Yes, I realize that SW has a track record of flaws in newly released
products. One would think that over time this would happen less
frequently. Especially with the Beta program. The real issue here
is that while flaws will be fixed in sp1, others will pop up. So when
is it truly safe to upgrade? If everyone waits, then how will anyone
know when it's "safe"?
The repetition of bug software and performance drain is so repeatable that
it has to be on purpose. Does anyone here believe that SW performance has
been steadily improving since the inception of the 3000 strong beta test
Arrgh. I plan to go to SWW. One thing I really enjoy is the SW challenge.
But I don't think I'll have more than a months experience on 2005 by the
time Feb. rolls around.
My impression of beta is that we get asked a lot about whether we like this
or that. And this or that are the new things, not old things that are still
Well I think the sooner SW stop poking new releases out the door before the
last one reaches stability the better off we will all be. In the case of
2004 we might hope sp5 will at last deliver the quality you want from
sp0 -just in time to be redundant. If you go back a couple of years you will
find a lot of angry posts from me bitching about the quality issues etc and
...actually I agree with your expectations however the reality is SW hasn't
delivered any better stds in new releases or sp's. The reality is that
people moving immediately into production with a fresh release can expect to
have a lot of minor hassles-potentially this could amount to significant
financial penalty...but all this has been said and debated here before...as
I said I am not unsympathetic cause I've been there done that.
take me as I am boy. : )
at last year's SW World, one of the VPs got up and gave a talk on the
success of the beta program-- he was quite proud that the 2004 beta program
had discovered X thousand bugs, and stated that the goal for the 2005 beta
program was to discover something like 50% more bugs.
This "goal" betrays a fundamental quality principal--the way to get better
software is to write fewer bugs into the code base, not to find more of them
at the beta phase. In a better world, their goal would be to increase the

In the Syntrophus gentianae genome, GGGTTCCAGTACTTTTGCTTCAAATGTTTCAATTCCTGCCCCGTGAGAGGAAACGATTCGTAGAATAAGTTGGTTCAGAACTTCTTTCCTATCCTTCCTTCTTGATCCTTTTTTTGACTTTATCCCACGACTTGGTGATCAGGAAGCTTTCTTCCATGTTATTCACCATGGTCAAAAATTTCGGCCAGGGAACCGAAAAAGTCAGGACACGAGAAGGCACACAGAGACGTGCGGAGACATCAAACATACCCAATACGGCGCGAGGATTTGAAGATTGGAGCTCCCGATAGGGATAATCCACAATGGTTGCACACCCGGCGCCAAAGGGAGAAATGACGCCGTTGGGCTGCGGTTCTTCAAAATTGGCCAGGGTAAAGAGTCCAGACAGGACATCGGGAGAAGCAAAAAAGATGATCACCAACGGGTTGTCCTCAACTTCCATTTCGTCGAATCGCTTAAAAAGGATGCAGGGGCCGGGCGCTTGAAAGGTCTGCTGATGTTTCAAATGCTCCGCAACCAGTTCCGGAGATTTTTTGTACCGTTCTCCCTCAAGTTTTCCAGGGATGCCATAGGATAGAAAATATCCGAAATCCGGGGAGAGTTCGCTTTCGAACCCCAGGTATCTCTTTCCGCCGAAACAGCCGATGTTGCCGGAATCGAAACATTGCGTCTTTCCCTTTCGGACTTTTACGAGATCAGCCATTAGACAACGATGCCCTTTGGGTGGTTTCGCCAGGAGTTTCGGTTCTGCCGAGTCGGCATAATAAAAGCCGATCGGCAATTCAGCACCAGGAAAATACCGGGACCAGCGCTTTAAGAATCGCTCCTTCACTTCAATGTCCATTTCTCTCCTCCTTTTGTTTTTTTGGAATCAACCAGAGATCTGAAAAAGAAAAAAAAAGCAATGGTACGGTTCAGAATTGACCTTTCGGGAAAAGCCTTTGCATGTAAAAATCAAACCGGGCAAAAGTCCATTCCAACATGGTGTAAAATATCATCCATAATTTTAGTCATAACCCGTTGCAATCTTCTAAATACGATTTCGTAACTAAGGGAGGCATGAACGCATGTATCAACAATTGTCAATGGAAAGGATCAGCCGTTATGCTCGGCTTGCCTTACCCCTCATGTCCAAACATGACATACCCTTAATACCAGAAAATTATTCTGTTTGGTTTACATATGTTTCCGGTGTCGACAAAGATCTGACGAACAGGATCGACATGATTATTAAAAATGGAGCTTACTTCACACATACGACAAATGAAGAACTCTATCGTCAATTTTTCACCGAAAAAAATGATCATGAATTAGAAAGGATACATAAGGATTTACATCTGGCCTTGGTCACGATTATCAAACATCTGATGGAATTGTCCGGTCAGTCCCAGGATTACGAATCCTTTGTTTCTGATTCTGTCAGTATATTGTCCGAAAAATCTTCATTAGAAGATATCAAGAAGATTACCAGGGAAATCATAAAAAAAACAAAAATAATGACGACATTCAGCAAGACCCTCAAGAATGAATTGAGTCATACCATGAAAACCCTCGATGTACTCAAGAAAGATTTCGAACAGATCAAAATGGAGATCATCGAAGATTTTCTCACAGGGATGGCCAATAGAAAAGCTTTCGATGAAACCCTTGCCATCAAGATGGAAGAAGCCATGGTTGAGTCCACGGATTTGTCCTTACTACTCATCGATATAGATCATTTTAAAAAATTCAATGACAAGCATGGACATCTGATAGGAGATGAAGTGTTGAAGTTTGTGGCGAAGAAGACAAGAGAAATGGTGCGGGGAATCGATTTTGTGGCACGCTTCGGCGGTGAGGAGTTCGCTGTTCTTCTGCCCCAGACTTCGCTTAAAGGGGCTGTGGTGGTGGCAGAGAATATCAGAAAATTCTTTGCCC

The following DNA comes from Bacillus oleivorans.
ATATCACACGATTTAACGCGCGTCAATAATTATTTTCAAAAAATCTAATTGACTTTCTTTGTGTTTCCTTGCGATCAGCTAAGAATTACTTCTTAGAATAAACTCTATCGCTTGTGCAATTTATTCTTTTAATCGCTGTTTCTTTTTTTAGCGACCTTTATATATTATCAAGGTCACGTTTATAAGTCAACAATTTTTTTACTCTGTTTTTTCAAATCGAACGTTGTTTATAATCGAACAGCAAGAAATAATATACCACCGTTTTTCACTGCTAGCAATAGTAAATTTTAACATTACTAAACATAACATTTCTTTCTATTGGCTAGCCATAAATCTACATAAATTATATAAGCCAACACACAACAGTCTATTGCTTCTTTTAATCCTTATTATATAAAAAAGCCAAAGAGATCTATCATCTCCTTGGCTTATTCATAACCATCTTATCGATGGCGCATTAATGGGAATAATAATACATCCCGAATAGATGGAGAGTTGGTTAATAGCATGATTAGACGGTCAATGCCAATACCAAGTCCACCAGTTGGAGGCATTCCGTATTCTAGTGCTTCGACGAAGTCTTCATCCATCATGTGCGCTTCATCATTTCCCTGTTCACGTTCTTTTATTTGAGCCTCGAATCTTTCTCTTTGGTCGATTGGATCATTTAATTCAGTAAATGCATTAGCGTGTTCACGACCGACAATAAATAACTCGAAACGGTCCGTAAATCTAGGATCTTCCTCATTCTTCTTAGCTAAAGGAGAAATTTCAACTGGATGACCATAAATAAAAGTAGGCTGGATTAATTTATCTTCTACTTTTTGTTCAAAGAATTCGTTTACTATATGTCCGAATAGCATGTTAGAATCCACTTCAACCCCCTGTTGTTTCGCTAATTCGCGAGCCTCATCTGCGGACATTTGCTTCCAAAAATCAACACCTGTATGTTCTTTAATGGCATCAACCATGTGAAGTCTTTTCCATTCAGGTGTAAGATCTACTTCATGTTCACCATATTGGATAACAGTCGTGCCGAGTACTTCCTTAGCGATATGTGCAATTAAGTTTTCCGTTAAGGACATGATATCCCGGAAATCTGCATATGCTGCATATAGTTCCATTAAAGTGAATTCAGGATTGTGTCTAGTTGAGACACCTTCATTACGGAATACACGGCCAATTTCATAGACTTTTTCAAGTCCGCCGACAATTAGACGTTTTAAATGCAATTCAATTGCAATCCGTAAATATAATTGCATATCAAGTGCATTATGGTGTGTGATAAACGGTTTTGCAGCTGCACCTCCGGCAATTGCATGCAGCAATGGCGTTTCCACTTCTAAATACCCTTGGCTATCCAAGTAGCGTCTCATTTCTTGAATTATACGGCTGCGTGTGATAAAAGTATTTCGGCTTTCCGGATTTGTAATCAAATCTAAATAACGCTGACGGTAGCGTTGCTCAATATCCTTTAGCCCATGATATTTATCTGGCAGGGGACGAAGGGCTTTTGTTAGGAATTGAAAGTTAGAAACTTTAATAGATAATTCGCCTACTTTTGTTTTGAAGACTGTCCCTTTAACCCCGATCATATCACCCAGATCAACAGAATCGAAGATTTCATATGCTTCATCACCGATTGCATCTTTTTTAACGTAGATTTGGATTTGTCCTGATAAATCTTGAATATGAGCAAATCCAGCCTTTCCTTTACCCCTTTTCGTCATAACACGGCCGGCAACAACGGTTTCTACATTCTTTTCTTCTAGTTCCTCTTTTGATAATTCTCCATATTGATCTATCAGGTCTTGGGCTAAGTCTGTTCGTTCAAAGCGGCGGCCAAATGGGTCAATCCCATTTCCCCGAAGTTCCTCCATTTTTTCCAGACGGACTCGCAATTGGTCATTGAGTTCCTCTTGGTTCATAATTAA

number of beta testers (which they did, to their credit), but to find FEWER
Given the current mindset at SolidWorks, as revealed by their goals, quality
software isn't something we can expect to see any time soon.
One mistake I think SW did was to name their releases "SW 200X" instead of
the traditional "1,2,3...etc." I think it forces them to release a new
version once a year whether it's ready or not....
On another note while I'm here - We just rolled out SW2005 yesterday with
relatively few problems. One though that I noticed is that symbols (dia,
depth, +/-, etc) in annotations and geo tolerances look like their bold when
they print. They seem to be directly tied in to the line weights, and by
adjusting the "think" line weight setting, you can screw around and get them
right, but that frigs up my line weights in other places (obviously) - I'm
sure I'm not the first to mention this, but did they fix this in a later
We are still waiting for the next service pack in 2004. We are currently on
SP3 and were told to wait for SP5. If I our CAD user by jumping to the next
realease or SP I will find myself on the street looking for a new job.
I agree that thing should not be this way but I have learned that it is a
fact of software life.
Its the marketing monster that has taken over most sofware firms. If
marketing can convince beta testers to pay money for the privledge of
running a beta in the guise of a new release then they will do so.
I think the entire subscription service model is a major part of the
problem. They must deliver new releases to justify the subscription.
Solidworks even makes the service packs a benefit of subscription.
My current philosophy with software is to stick with a version you
are happy with, only upgrade if absolutely necessary. Of course,
marketing has come up with new devious methods to help make it more
"necessary" by things like retiring versions (like is happening soon
to AutoCAD 2000).